Project Subaru WRX STi Part 4: Brake System Upgrades
By Mike Kojima
The old engineers joke that “speed doesn’t kill, rapid deceleration does” applies to all vehicles capable of attaining dangerous velocities. Since we have been concentrating on improving project STi’s acceleration and handling, we have definitely achieved the ability to reach deadly velocity on the track. In our first foray onto the grounds of Willow Springs raceway we noted that perhaps we were starting to drive beyond the capabilities of the stock brakes due to the higher speeds that we were able to attain on the straights.
|Since our STI gets driven on the track, we had to do some brake upgrading.|
The STi is blessed with excellent, large, competition worthy Brembo brakes from the factory. However these Brembos are somewhat hamstrung by the requirements that the STi be a civilized street car. Street drivers usually don’t tolerate any sorts of squeaks and squeals that high performance brake pads are prone to. Thus the brake pads that the car is equipped with from the factory are compromised to be less than optimal in hot braking performance with quietness and effectiveness when cold. Usually a brake pad works the best within a given temperature range. A pad that works best when hot, often works poorly when cold and vice versa and Subaru compromised in the conservative cold direction.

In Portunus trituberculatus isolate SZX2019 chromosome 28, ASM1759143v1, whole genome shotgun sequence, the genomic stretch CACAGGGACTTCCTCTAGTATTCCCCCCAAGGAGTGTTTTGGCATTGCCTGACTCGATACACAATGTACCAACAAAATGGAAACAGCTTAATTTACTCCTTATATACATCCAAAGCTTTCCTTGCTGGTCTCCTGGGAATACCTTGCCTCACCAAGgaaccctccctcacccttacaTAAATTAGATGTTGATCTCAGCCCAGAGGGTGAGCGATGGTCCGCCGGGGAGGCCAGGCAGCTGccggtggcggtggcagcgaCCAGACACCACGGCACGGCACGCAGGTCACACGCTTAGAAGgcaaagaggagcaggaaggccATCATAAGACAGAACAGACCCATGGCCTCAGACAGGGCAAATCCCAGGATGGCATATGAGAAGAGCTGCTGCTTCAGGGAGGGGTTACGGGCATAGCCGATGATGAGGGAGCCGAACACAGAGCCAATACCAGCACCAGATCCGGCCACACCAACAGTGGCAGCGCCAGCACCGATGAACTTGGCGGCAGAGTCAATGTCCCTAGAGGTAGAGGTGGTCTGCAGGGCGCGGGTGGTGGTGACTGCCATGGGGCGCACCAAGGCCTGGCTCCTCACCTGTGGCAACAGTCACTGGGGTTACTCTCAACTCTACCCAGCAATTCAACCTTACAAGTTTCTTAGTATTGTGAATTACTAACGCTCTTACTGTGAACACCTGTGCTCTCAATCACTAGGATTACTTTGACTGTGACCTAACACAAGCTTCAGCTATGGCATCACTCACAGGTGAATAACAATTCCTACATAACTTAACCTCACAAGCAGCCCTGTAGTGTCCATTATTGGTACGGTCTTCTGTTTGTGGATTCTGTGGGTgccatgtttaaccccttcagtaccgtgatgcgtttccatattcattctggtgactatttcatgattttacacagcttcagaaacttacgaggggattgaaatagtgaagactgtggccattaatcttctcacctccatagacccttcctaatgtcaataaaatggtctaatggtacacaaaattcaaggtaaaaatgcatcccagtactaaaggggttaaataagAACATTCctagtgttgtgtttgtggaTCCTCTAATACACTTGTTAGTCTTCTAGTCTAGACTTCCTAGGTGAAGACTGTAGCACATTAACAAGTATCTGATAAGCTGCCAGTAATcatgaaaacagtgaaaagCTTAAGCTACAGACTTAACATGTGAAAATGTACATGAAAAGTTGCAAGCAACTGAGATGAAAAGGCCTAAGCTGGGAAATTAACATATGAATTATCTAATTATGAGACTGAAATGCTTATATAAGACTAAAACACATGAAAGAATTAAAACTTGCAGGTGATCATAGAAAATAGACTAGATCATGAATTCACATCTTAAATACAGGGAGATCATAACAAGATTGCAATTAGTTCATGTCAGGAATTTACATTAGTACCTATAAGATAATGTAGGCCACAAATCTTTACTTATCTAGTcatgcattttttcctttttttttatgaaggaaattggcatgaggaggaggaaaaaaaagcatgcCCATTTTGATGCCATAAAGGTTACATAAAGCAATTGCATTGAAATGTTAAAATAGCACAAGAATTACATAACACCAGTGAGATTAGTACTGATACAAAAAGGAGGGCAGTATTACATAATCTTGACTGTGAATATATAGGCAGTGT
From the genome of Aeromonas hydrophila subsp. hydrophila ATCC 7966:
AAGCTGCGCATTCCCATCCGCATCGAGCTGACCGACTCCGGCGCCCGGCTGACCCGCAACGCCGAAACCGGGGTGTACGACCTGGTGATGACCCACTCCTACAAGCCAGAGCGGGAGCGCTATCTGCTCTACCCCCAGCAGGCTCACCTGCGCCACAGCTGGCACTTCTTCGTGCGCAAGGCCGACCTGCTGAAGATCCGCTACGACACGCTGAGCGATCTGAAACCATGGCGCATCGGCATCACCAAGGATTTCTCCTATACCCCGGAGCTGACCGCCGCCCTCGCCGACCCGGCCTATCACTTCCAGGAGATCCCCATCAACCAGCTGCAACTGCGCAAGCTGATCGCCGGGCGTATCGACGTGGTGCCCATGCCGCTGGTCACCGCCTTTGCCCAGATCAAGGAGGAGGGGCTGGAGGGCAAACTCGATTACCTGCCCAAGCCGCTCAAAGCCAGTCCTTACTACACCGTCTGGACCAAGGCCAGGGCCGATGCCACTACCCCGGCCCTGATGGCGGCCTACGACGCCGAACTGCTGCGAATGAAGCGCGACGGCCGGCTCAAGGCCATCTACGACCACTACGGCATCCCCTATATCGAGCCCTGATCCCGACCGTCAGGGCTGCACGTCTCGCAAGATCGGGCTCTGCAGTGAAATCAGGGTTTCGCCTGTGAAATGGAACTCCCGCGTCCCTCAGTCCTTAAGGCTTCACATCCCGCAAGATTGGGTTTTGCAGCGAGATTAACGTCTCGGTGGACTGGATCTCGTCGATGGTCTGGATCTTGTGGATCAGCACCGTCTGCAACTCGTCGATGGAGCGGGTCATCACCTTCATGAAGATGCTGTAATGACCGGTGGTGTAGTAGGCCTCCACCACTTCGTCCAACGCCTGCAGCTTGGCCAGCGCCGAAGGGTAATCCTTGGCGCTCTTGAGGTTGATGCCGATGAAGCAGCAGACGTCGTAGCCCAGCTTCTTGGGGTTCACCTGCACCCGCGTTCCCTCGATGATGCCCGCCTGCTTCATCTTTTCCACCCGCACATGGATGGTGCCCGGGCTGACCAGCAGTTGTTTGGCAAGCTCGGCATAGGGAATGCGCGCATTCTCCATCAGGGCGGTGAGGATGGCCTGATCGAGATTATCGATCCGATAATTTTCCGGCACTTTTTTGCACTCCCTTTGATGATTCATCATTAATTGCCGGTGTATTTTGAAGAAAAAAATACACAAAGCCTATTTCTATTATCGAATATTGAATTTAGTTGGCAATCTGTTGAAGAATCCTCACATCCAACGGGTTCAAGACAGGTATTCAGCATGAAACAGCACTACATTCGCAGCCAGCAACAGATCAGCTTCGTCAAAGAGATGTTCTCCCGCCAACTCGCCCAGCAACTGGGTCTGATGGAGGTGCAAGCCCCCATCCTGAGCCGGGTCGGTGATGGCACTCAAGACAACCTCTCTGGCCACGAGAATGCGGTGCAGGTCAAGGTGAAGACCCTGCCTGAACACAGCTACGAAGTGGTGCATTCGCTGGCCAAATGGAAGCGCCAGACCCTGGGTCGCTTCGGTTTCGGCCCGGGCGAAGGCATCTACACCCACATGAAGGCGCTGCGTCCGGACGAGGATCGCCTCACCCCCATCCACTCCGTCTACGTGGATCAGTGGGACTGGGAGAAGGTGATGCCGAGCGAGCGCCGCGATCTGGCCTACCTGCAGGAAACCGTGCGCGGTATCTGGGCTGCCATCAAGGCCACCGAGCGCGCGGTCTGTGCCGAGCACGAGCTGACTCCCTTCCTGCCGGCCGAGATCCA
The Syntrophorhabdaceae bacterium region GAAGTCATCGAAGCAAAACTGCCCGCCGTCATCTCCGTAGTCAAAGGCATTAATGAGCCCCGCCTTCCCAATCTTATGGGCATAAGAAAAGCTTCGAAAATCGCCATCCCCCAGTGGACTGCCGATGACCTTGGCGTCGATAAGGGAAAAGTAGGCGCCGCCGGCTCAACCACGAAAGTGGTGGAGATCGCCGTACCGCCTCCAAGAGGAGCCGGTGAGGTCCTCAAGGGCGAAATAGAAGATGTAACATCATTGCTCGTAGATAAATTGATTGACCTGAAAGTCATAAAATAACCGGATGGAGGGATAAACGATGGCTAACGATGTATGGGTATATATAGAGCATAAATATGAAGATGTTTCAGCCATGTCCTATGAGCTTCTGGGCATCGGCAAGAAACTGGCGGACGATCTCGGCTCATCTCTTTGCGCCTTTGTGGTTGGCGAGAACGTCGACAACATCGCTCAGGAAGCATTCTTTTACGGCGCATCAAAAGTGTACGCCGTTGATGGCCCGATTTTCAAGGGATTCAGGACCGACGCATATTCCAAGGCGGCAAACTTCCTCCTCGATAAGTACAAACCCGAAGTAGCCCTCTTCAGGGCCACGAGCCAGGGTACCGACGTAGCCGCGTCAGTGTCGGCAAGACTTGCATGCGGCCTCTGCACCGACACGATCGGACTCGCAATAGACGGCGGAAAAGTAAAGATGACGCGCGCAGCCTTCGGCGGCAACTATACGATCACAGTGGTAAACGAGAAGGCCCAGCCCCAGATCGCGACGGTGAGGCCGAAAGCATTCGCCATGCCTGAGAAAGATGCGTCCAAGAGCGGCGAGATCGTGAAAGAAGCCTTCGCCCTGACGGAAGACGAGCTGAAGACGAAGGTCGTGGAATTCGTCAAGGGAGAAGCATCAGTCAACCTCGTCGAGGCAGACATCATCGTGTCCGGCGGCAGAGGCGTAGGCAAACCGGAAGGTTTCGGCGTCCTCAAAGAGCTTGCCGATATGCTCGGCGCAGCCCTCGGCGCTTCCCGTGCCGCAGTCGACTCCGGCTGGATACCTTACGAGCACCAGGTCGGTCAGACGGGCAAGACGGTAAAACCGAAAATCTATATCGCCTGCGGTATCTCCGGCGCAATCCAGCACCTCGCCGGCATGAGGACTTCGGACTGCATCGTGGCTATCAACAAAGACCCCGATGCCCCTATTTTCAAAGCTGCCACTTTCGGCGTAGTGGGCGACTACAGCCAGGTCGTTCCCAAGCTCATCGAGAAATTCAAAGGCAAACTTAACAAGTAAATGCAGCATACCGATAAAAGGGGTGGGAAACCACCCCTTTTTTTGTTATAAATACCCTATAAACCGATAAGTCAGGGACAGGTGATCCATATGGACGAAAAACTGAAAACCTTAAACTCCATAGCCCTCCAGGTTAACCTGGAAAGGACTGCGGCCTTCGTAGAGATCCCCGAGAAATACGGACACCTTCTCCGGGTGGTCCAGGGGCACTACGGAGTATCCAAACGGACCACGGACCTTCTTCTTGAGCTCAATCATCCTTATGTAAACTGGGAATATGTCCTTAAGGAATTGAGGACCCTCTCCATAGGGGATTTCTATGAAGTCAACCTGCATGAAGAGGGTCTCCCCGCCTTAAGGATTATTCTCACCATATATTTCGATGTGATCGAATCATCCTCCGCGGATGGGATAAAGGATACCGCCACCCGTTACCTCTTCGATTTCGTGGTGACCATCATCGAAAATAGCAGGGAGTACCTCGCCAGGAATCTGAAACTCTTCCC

|When comparing the stock rotor to the DBA rotor, the weight saving alloy hat and slotting are easily noticeable.|
When driven on the track the stock brakes were not horrible as stock brakes often fade away to nothing when pushed hard. We did notice that the brakes did fade, losing about 25% of their effectiveness then stabilizing for the duration of the track session. Although this was not horrible for OEM brakes, it was not exactly confidence inspiring either. Although we could have simply installed a super duper mega huge brake kit, we decided that we did not really want this approach for several reasons.
|When viewed from the edge, the thermo paint for temperature indication in use and the more open vaning of the DBA rotor becomes apparent.|
The first reason is that the 2004 STi is prone to suffer what is called brake caliper piston knockback. The 2004 tends to wear its wheel bearings. This causes the wheel and brake rotor to wobble around when subjected to cornering load. This wobble knocks the brake caliper pistons back into the caliper. When the brakes are reapplied, the brake pedal height is now lower than usual because the pistons have been knocked back into the caliper and must be pushed back out to contact the rotor. In extreme cases the pedal may drop to the floor and must be pumped to regain braking power. Subaru recognized this problem and the 2005 and later models have bigger hubs and wheel bearings to eliminate the issue.